Researchers: Elena Razlogova, Elina Lavoshnikova, Vera Khoruzhaya;
headed by Elena Razlogova
Linguistic phenomena can be approached and described from various perspectives. This is particularly true of descriptions of lexis and its properties and functioning in texts.
The approach proposed here is distinctive in that it is based on logic and stylistics, which are usually considered marginal to the description of linguistic phenomena.
Descriptions of various linguistic phenomena are employed in the area of logic to demonstrate that natural languages function on the basis of not one but a multitude of different multivalent logics. Thus one truth-value system is suitable for describing modal words, while there is another for the description of performative verbs, a third for verbs with a propositional actant, and so on. Underlying these systems are simple truth values that serve as the basis for forming complex truth values by combining simple ones into disjunctions and conjunctions, transposing them to the next level, etc. Thus Frege's classical logic is considered to be the universal basis for the functioning of language, and it is proposed to employ its various extensions to describe different linguistic phenomena.
Stylistic aspects are treated first and foremost separately from literary thematics as an invariable feature of natural language that is fundamental to its functioning in, for example, the acquisition of new vocabulary, the formation of new meanings, diachronic changes in the stylistic status of lexical units, and so on. It is demonstrated that "artistic" devices almost always have parallels in normal "non-artistic linguistic usage," including colloquial speech, and that in addition to studying the idiostyle of various writers it is important to identify and describe the basic "artistic" mechanism of language in general.
Besides the different types of figures of speech (morphological, syntactic, semantic, and logical) and their various manifestations in language as integrated figures (neologisms included in dictionaries, lexicalized metaphors, etc.), "clichés," creative figures (which pose special problems for comprehension), attention is devoted to the ability of a lexical unit to generate or contribute to the formation of figures of speech as well as to its connotations and stylistic nuance. Figures of speech are also treated as a mechanism that can facilitate the comprehension or at least a possible interpretation of contexts not amenable to interpretation on the basis of dictionary meanings alone.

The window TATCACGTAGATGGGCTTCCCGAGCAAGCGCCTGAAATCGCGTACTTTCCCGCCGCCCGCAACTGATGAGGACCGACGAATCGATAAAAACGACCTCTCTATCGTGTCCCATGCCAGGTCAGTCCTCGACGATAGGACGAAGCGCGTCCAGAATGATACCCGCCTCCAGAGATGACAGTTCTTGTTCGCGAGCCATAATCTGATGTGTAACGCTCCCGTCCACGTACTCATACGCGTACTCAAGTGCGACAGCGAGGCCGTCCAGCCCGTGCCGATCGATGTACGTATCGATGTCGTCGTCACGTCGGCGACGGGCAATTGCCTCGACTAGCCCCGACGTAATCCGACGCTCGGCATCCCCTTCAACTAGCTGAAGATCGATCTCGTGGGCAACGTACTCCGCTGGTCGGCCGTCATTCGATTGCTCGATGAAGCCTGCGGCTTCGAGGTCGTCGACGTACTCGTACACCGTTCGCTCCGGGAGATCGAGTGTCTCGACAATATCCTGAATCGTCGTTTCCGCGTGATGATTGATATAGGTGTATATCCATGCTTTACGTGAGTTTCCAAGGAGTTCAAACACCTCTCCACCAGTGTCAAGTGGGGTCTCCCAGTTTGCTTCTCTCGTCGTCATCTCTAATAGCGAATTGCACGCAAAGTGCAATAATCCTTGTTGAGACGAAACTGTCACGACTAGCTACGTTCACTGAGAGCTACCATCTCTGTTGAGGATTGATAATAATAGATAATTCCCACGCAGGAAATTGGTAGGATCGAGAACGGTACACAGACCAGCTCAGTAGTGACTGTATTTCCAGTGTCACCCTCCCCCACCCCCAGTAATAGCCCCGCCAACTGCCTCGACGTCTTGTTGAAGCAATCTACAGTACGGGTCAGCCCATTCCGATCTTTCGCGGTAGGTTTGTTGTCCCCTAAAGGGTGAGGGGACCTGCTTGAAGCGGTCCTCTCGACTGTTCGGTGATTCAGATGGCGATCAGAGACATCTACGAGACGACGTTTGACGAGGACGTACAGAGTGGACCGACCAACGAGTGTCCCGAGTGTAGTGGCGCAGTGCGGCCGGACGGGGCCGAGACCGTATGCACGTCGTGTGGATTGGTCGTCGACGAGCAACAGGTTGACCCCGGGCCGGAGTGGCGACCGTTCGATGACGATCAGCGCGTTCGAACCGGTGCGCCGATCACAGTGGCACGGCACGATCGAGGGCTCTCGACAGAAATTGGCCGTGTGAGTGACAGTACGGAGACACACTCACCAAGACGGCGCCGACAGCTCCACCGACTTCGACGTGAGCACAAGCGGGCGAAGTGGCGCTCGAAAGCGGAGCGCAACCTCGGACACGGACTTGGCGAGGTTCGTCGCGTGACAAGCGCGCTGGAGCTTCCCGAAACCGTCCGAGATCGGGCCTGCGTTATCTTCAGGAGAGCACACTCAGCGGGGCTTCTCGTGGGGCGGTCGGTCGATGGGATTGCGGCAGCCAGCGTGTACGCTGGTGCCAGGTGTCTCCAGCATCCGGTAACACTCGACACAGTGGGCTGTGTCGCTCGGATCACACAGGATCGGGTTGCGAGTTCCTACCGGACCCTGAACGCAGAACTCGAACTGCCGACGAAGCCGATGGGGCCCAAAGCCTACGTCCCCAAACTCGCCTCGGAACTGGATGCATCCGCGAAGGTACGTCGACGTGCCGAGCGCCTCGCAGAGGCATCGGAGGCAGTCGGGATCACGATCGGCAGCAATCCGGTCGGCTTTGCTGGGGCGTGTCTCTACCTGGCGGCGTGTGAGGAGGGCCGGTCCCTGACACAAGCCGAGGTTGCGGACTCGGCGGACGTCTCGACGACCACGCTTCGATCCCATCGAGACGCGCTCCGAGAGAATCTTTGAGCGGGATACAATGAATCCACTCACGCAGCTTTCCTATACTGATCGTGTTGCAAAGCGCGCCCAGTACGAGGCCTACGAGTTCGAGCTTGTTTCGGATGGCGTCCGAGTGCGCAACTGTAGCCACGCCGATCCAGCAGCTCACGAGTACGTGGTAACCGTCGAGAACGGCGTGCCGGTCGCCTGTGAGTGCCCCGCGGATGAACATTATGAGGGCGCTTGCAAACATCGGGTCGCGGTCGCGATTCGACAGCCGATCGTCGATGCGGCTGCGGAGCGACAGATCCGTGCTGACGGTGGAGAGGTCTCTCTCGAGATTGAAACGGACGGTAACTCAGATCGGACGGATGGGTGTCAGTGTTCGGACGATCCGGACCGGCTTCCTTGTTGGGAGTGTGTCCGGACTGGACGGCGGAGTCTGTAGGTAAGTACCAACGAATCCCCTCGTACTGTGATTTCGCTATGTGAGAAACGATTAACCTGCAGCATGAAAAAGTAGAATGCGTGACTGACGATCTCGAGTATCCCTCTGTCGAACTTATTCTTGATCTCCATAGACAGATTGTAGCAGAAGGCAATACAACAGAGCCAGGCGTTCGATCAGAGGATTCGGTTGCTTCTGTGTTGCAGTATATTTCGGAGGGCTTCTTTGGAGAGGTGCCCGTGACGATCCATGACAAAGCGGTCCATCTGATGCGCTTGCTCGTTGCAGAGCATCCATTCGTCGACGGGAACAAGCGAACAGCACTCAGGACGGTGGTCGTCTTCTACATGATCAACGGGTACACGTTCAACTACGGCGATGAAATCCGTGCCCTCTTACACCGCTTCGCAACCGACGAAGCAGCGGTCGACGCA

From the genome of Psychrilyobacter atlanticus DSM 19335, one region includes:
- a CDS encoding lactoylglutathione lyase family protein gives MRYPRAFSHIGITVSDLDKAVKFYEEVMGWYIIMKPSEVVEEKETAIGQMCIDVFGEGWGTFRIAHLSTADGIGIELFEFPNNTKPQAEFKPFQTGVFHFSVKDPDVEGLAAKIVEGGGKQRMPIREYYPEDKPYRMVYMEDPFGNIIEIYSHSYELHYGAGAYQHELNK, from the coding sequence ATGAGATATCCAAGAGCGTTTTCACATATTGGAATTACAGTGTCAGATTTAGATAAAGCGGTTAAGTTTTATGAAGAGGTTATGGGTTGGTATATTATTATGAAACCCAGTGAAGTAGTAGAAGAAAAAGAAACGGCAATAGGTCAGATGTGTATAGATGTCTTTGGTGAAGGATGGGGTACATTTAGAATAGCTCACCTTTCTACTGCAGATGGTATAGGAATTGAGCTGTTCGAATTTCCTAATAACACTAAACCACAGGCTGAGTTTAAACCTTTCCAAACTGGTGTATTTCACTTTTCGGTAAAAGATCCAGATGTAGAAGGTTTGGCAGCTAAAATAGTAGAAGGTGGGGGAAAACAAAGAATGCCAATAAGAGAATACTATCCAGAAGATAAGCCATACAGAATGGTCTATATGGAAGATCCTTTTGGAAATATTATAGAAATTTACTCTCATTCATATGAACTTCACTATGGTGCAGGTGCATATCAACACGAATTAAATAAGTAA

The combination of these two approaches—the logical and the stylistic—is especially effective for describing phenomena such as irony and other so called "logical" figures (figures of thought), where logical features are part of the definition of the phenomenon itself.
A special focus in the present approach on parallel texts is directly connected with translation. First, it enables us to study the lexis of different languages (here, Russian and French) by constructing a synonymous series shared by both. (Already Humboldt noted the possibility and usefulness of such descriptions.)
Furthermore, various criteria are presented for evaluating the degree of similarity/difference between parallel texts. Thus the criterion of "figurativeness" permits a judgment as to the correlation between the occurrence and the quality of figures in both texts. Applied to the works of certain French twentieth-century writers such as Raymond Queneau and Boris Vian and their Russian translations, for example, it leads to the conclusion that the translations display a lower degree of "figurativeness" than do the original texts, which is consistent with Berman's views on the tendency of prose translations toward simplification.
Translations, of course, also reflect the translational norms and the style of the period in which they are done. This perspective is brought to bear on various translations into French of classical nineteenth-century Russian works.
The findings of the study are presented in two monographs and a series of articles.